Determination and analysis of the sub-second fluctuations in the ionospheric electron density using the GPS
University of New Brunswick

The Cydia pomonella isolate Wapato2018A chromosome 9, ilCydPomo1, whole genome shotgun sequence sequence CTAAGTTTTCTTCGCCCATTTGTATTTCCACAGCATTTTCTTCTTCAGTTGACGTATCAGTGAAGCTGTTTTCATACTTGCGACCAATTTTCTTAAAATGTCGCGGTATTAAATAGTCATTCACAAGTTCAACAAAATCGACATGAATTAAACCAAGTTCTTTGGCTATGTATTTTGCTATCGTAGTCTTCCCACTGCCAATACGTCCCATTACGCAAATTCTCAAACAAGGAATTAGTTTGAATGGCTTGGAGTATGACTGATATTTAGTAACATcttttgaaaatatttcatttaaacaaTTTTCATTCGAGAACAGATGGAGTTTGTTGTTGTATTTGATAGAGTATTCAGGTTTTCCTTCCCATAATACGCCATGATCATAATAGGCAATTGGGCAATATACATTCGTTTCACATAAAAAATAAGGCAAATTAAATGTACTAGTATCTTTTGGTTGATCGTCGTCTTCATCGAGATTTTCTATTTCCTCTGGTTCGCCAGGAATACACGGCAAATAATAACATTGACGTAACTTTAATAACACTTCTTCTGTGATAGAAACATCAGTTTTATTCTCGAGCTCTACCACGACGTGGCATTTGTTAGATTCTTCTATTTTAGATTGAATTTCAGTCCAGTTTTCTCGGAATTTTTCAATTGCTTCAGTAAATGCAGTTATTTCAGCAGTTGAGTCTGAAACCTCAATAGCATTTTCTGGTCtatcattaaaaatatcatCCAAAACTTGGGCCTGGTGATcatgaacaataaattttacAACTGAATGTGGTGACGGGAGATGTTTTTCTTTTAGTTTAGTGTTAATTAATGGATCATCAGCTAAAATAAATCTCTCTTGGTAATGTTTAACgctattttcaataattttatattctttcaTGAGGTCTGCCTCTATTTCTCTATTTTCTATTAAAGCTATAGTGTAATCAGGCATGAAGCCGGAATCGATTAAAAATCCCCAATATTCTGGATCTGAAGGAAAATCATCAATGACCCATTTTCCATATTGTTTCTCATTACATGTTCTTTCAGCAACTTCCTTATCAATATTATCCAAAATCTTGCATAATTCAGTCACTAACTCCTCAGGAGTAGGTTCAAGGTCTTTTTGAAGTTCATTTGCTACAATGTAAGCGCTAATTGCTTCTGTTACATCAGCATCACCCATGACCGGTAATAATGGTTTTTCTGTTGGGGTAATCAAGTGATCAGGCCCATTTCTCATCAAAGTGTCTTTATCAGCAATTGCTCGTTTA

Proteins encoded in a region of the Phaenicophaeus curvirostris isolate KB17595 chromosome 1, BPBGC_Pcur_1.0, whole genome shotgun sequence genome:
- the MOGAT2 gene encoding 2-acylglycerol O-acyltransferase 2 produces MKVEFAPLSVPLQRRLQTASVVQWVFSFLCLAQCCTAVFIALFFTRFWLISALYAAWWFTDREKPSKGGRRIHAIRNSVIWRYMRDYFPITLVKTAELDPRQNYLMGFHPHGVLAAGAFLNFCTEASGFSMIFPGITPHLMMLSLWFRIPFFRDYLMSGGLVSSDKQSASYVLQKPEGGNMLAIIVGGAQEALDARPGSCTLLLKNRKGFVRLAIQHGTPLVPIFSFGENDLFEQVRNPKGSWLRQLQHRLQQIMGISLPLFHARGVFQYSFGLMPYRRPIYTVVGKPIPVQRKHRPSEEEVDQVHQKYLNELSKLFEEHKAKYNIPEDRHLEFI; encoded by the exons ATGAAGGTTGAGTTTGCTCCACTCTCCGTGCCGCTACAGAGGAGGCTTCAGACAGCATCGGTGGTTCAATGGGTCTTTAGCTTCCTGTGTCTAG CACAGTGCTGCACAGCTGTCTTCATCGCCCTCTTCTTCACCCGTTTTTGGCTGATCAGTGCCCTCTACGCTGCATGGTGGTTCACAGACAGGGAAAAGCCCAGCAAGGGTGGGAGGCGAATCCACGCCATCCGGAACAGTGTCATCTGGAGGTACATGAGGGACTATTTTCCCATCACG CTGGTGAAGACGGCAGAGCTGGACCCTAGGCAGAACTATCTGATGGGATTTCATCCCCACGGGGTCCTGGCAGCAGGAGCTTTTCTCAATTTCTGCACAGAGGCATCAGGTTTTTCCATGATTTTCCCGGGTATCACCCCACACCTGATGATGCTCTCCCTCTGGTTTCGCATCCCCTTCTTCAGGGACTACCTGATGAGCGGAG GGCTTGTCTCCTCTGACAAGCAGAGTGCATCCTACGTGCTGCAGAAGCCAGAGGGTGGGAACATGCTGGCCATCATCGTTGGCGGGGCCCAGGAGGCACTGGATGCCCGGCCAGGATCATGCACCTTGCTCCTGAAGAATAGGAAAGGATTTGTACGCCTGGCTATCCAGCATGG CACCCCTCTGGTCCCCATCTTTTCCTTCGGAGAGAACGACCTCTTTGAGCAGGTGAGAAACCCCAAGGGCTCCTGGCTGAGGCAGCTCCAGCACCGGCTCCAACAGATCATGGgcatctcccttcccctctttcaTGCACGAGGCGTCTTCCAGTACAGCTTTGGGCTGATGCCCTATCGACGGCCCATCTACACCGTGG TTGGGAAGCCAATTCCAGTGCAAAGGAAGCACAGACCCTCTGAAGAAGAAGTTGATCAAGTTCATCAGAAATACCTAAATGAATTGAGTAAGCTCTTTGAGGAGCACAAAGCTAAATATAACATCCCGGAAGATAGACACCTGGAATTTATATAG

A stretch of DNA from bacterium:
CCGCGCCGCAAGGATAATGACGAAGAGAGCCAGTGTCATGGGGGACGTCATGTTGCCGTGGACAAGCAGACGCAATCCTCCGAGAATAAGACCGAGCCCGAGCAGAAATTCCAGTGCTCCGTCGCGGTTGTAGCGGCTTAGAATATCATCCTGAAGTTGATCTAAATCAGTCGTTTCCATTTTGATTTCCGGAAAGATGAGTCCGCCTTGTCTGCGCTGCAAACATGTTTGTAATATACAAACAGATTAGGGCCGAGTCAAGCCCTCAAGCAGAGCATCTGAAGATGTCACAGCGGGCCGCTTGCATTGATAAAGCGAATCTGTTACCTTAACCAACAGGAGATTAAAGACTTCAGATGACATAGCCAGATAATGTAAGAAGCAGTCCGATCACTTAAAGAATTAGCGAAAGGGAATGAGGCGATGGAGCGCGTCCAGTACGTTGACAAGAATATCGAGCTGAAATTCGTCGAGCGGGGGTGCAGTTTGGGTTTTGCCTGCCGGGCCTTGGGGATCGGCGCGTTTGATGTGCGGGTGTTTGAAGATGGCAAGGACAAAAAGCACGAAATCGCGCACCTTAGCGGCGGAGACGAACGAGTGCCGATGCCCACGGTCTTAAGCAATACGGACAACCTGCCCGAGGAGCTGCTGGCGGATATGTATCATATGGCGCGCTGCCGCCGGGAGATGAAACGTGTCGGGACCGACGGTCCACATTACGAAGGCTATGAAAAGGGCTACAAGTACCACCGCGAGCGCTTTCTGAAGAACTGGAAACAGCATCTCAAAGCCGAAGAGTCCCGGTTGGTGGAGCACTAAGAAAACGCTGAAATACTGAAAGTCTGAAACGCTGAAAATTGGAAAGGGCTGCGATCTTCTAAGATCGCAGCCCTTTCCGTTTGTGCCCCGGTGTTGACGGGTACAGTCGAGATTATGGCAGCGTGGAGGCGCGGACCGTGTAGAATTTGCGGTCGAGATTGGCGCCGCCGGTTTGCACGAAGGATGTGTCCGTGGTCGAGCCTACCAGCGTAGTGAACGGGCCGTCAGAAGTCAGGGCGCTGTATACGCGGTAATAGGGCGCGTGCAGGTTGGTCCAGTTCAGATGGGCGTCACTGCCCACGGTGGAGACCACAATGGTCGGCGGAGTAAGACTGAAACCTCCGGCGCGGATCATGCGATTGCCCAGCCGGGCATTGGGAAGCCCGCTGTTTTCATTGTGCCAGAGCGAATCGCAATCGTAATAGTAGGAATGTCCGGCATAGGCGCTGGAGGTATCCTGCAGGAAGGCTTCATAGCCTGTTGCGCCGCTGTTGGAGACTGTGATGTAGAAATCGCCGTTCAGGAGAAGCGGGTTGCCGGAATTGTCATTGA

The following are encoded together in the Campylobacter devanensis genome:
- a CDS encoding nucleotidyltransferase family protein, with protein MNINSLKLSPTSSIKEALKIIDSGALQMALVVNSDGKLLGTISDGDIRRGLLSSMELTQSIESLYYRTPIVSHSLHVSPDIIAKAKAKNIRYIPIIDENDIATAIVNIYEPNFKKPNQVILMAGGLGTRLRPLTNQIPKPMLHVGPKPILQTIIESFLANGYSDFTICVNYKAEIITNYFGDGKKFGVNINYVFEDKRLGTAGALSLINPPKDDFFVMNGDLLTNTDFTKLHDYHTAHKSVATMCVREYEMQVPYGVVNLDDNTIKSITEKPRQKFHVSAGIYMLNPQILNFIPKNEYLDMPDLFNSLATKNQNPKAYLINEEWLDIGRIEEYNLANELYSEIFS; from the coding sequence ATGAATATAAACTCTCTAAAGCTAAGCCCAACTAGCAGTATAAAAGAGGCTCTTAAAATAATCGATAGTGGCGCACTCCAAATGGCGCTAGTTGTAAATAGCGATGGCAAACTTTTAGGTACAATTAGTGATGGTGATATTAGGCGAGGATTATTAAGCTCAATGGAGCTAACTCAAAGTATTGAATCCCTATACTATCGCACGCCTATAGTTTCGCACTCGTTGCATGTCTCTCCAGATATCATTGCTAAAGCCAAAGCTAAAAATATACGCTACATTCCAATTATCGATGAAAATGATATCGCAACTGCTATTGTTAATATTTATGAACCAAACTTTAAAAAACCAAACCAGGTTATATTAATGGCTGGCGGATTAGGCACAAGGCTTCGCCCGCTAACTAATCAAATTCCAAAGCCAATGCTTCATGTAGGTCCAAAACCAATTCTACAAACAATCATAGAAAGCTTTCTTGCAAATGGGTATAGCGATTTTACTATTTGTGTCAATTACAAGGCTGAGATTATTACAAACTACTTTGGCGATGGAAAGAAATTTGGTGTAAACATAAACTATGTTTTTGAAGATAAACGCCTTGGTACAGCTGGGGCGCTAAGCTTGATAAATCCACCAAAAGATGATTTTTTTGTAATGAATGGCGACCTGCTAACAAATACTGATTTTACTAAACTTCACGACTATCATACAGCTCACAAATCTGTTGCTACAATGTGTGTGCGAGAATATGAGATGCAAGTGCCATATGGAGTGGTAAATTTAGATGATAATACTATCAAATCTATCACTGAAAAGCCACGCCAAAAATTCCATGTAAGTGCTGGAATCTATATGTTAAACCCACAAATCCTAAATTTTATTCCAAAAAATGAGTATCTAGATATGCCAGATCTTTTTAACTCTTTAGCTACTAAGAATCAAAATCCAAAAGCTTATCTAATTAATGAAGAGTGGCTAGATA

Structures in the high latitude ionospheric density are responsible for variations in the phase and amplitude of trans-ionospheric signals. These include space-based navigation systems like the Global Positioning System (GPS). The ionosphere is dispersive, and the refractive index is dependent on the electron density. Thus, variations in the ionosphere will cause changes in the refractive index of the medium. This will lead directly to fluctuations in the phase of the signal, as observed at ground-based receivers. If the spatial scale of these changes in the electron density is sufficiently small, diffraction can occur. This causes rapid variations in the phase and amplitude of the signal. The study of these refractive and diffractive variations (scintillation) has proven vital in monitoring and studying the ionospheric medium. It is known that the diffractive variations in the signal’s amplitude and phase are observed in the high-frequency regime; in the typical modern analysis, the refractive variations are assumed to be of low frequency and thus removed by high pass filtering the received signal. This assumption is based on longstanding low latitude measurements. In the high latitude, these assumptions must be reevaluated because of the increase in ionospheric drift speeds observed in the region. Without careful evaluation, the high-frequency refractive variations can be wrongly classified as diffraction. On the other hand, in studying high-frequency variations in the electron density, diffractive artifacts may appear as refractive. This study verifies the existence of diffractive-like high-frequency refractive variations in the high latitude and outlines methods to determine whether the high-frequency variations observed in the GPS carrier phase observable are purely refractive. These methods rely on recent advances in the GPS satellite and receivers; the advances and their impact on ionospheric monitoring are discussed. The outlined methods of distinguishing these refractive variations are used to study the high-frequency changes in the ionosphere electron density. Electron precipitation is shown to be a likely cause of the small-scale structures which induce the high-frequency refractive variations in the GPS carrier phase.